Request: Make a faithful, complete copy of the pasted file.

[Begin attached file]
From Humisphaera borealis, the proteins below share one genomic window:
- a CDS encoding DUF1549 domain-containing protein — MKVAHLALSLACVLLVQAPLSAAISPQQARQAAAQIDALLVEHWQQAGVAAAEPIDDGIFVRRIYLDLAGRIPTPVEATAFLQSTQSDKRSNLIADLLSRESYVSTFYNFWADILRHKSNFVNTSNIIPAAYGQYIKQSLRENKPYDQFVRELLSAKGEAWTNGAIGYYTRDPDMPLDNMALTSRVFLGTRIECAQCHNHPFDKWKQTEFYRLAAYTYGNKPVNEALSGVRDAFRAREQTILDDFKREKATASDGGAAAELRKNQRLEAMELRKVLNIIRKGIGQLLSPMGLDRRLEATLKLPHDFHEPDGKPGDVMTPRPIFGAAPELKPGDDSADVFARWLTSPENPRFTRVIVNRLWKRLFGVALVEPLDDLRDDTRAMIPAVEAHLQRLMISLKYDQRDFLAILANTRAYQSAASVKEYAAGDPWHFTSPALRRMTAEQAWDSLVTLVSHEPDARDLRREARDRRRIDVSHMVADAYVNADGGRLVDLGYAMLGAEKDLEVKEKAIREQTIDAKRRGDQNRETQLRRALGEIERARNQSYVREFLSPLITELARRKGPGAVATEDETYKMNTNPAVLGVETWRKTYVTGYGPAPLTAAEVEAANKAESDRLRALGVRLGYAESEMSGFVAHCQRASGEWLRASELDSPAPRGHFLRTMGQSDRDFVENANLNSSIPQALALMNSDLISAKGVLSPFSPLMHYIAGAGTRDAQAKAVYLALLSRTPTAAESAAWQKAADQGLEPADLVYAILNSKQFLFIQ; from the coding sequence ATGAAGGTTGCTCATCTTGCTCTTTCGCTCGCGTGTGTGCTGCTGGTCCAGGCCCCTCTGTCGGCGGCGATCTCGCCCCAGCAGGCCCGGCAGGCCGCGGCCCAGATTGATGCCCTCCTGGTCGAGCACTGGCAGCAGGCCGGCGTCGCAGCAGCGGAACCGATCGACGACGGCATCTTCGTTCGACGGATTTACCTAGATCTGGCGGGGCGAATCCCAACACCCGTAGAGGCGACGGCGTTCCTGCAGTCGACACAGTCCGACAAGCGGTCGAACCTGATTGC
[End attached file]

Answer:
From Humisphaera borealis, the proteins below share one genomic window:
- a CDS encoding DUF1549 domain-containing protein — MKVAHLALSLACVLLVQAPLSAAISPQQARQAAAQIDALLVEHWQQAGVAAAEPIDDGIFVRRIYLDLAGRIPTPVEATAFLQSTQSDKRSNLIADLLSRESYVSTFYNFWADILRHKSNFVNTSNIIPAAYGQYIKQSLRENKPYDQFVRELLSAKGEAWTNGAIGYYTRDPDMPLDNMALTSRVFLGTRIECAQCHNHPFDKWKQTEFYRLAAYTYGNKPVNEALSGVRDAFRAREQTILDDFKREKATASDGGAAAELRKNQRLEAMELRKVLNIIRKGIGQLLSPMGLDRRLEATLKLPHDFHEPDGKPGDVMTPRPIFGAAPELKPGDDSADVFARWLTSPENPRFTRVIVNRLWKRLFGVALVEPLDDLRDDTRAMIPAVEAHLQRLMISLKYDQRDFLAILANTRAYQSAASVKEYAAGDPWHFTSPALRRMTAEQAWDSLVTLVSHEPDARDLRREARDRRRIDVSHMVADAYVNADGGRLVDLGYAMLGAEKDLEVKEKAIREQTIDAKRRGDQNRETQLRRALGEIERARNQSYVREFLSPLITELARRKGPGAVATEDETYKMNTNPAVLGVETWRKTYVTGYGPAPLTAAEVEAANKAESDRLRALGVRLGYAESEMSGFVAHCQRASGEWLRASELDSPAPRGHFLRTMGQSDRDFVENANLNSSIPQALALMNSDLISAKGVLSPFSPLMHYIAGAGTRDAQAKAVYLALLSRTPTAAESAAWQKAADQGLEPADLVYAILNSKQFLFIQ; from the coding sequence ATGAAGGTTGCTCATCTTGCTCTTTCGCTCGCGTGTGTGCTGCTGGTCCAGGCCCCTCTGTCGGCGGCGATCTCGCCCCAGCAGGCCCGGCAGGCCGCGGCCCAGATTGATGCCCTCCTGGTCGAGCACTGGCAGCAGGCCGGCGTCGCAGCAGCGGAACCGATCGACGACGGCATCTTCGTTCGACGGATTTACCTAGATCTGGCGGGGCGAATCCCAACACCCGTAGAGGCGACGGCGTTCCTGCAGTCGACACAGTCCGACAAGCGGTCGAACCTGATTGC